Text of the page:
“I agree that this is a piece of property that can be rehabilitated,” Mayfield said. “It is one that can be saved.”
Dufour echoed similar sentiments regarding a structure located at 614 Eastland Ave.

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Rike ripped pitchers as Tech star

Rike batted .346 and led the conference in home runs (20), total bases (153), runs batted in (66) and runs scored (74).
His productivity played a key role in the Bulldogs compiling an overall record of 35-24, including a 22-11 slate at games held on their home turf of J.C. Love Field, and reaching the WAC postseason tournament with a league mark of 14-10.
Such numbers, success and contributions are also major factors in Rike being named as The Ruston Daily Leader college Male Athlete of the Year for Lincoln Parish.

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Month targets healthy lives

The month of January is Birth Defects Prevention Month, which is sponsored by the National Birth Defects Prevention Network. It aims to decrease the number of babies born with birth defects across the country by raising awareness about birth defects and strategies for their prevention such as taking a multivitamin with folic acid to prevent serious defects of the brain and spinal cord. By educating women on the steps to take to ensure a healthy pregnancy, many birth defects can be prevented.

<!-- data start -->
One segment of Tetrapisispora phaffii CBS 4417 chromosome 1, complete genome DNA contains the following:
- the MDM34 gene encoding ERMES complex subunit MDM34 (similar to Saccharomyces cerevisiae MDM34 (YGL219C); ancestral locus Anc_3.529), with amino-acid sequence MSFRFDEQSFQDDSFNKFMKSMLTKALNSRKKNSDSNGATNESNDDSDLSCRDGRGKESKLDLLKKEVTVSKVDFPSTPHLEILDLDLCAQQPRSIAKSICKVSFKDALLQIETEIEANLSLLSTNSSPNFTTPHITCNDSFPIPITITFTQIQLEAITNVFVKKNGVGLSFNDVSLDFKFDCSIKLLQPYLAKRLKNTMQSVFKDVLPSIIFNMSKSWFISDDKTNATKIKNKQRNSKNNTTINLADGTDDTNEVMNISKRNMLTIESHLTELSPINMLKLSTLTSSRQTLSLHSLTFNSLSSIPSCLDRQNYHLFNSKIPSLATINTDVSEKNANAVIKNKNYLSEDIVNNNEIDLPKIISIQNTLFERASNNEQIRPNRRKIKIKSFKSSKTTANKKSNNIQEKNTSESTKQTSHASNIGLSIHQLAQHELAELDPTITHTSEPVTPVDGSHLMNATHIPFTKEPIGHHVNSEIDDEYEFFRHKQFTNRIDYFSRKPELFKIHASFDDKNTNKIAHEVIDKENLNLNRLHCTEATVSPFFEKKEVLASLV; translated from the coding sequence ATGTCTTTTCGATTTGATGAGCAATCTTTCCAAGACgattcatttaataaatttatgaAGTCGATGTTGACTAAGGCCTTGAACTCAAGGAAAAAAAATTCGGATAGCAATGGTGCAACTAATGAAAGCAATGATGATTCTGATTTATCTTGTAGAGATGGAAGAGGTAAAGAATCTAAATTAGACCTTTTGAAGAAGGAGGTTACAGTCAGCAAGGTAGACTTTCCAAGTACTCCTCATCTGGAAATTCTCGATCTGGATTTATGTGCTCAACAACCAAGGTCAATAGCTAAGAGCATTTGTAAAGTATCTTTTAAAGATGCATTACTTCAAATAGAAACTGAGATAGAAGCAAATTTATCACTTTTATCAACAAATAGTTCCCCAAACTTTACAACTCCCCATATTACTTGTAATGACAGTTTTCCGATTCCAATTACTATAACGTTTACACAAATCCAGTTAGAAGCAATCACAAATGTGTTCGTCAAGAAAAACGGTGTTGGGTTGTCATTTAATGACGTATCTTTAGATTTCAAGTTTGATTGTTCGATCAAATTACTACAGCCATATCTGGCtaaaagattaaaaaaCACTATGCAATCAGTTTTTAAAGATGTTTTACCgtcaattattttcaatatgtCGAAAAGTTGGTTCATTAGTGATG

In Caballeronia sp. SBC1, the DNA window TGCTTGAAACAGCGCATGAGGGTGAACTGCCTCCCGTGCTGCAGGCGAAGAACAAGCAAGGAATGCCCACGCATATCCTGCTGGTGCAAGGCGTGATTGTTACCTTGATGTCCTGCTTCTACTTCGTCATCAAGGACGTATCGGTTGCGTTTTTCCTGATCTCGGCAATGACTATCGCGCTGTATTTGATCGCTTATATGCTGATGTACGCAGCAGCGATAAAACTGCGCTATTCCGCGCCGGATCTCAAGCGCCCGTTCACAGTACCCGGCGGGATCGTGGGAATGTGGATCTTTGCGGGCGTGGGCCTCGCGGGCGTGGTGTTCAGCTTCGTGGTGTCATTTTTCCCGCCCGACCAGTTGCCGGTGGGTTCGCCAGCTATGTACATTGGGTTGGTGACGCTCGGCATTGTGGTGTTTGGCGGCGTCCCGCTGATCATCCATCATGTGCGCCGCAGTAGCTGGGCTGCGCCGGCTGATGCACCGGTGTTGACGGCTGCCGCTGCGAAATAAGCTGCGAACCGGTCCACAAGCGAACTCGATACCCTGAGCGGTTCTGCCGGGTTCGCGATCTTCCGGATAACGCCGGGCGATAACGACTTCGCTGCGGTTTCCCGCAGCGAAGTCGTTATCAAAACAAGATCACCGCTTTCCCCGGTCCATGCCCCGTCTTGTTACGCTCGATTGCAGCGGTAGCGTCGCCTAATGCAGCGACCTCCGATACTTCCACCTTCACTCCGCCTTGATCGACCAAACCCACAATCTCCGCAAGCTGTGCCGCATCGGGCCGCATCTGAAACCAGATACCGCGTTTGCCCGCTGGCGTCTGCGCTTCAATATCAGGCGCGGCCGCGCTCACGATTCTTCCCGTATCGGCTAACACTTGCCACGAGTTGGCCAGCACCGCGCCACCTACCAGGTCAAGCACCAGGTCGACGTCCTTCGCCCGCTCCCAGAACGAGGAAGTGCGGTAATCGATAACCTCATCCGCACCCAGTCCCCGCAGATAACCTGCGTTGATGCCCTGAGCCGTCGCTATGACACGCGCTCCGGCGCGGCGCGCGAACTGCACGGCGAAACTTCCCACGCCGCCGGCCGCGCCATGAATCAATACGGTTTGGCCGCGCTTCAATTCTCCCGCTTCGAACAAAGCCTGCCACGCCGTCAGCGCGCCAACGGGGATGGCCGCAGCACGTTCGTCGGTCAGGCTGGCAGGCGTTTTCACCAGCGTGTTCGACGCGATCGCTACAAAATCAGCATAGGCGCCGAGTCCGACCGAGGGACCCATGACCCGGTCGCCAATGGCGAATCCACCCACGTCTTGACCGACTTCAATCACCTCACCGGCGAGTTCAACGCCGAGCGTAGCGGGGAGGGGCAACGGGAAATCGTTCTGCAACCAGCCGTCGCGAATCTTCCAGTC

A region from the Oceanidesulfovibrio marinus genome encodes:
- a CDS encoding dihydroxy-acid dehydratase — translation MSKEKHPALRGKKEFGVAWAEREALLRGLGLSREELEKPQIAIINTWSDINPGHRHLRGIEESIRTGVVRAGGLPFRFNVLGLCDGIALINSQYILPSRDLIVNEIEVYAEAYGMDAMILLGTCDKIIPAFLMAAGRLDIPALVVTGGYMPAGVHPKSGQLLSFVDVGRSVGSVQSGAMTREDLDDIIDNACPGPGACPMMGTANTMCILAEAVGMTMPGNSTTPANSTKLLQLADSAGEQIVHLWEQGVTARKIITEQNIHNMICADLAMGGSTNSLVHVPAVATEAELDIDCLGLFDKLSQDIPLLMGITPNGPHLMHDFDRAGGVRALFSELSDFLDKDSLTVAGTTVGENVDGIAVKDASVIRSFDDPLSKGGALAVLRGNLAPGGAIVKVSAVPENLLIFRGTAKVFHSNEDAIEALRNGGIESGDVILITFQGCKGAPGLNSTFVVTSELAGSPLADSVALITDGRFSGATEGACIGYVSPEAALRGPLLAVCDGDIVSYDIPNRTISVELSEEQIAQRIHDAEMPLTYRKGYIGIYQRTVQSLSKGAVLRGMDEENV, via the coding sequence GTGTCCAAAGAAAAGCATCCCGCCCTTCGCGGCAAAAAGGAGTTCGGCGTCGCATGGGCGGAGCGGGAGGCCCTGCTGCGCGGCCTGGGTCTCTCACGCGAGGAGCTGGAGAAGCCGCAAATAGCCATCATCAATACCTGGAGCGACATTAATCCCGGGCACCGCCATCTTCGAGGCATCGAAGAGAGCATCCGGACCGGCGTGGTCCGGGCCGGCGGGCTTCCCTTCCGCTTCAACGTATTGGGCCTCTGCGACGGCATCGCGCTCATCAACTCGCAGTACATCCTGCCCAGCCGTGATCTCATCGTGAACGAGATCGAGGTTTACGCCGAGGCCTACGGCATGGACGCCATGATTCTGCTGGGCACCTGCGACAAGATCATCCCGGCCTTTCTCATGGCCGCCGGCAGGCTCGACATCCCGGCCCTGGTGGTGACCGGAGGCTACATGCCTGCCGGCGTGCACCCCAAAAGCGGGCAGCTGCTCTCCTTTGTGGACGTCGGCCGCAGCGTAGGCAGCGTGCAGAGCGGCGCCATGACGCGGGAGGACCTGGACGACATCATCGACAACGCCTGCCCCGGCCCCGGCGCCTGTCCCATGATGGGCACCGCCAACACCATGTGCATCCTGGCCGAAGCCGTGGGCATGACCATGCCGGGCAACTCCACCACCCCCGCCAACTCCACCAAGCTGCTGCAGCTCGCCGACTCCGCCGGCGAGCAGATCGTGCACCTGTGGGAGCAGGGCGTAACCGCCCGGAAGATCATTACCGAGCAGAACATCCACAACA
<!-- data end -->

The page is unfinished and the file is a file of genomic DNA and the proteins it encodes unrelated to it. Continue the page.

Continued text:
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State invests in workers' education

As part of its mission, the LTCS strives to increase the opportunities for Louisiana’s workforce to succeed through skills training programs.
The enhancements to the construction and nursing programs prove the system administrators are working to achieve that mission.
The community and technical college system makes post-secondary education accessible for many people who may not have the means or desire to enter a university. It also provides training for workers who want to change careers, or for students who want to eventually enter one of the state’s universities.

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Tech resumes winter quarter

While many were still sound asleep, Martin was already beginning his day.
“I woke up at 6:45 a.m. to eat breakfast and get a slow start,” he said.
Tyson Warkow, a junior industrial engineering major, and Branson Sparks, a senior economics major, were also among the early birds on campus today. Warkow, whose class started at 9:30 a.m., said he got up early in search of one hot commodity.
“I needed coffee,” he said.

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January 7th

Tech alumnus seeks justice in cold case

In early 2007, the U.S. Department of Justice announced that the Morris murder was one of dozens of unsolved Civil Rights era cases up for further review.
When that news reached the office of the Concordia Sentinel, Ferriday’s weekly newspaper, it piqued the interest of editor Stanley Nelson.